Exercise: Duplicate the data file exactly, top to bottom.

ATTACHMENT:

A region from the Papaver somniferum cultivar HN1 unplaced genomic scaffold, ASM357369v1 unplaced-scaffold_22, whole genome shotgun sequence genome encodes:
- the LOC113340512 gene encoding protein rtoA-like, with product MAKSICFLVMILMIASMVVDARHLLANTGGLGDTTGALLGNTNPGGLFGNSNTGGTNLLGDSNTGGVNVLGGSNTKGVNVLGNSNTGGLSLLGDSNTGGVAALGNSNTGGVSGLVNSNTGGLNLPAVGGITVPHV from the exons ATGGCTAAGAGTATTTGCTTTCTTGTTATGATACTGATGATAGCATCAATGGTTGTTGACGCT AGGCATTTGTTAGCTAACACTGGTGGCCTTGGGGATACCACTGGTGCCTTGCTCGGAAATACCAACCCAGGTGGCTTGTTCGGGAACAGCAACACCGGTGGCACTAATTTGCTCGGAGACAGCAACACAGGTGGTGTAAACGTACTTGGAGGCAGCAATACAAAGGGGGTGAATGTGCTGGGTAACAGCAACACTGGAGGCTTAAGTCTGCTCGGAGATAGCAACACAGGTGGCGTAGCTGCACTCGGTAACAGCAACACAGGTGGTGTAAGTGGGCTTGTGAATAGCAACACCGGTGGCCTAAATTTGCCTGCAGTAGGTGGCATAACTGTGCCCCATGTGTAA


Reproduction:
A region from the Papaver somniferum cultivar HN1 unplaced genomic scaffold, ASM357369v1 unplaced-scaffold_22, whole genome shotgun sequence genome encodes:
- the LOC113340512 gene encoding protein rtoA-like, with product MAKSICFLVMILMIASMVVDARHLLANTGGLGDTTGALLGNTNPGGLFGNSNTGGTNLLGDSNTGGVNVLGGSNTKGVNVLGNSNTGGLSLLGDSNTGGVAALGNSNTGGVSGLVNSNTGGLNLPAVGGITVPHV from the exons ATGGCTAAGAGTATTTGCTTTCTTGTTATGATACTGATGATAGCATCAATGGTTGTTGACGCT AGGCATTTGTTAGCTAACACTGGTGGCCTTGGGGATACCACTGGTGCCTTGCTCGGAAATACCAACCCAGGTGGCTTGTTCGGGAACAGCAACACCGGTGGCACTAATTTGCTCGGAGACAGCAACACAGGTGGTGTAAACGTACTTGGAGGCAGCAATACAAAGGGGGTGAATGTGCTGGGTAACAGCAACACTGGAGGCTTAAGTCTGCTCGGAGATAGCAACACAGGTGGCGTAGCTGCACTCGGTAACAGCAACACAGGTGGTGTAAGTGGGCTTGTGAATAGCAACACCGGTGGCCTAAATTTGCCTGCAGTAGGTGGCATAACTGTGCCCCATGTGTAA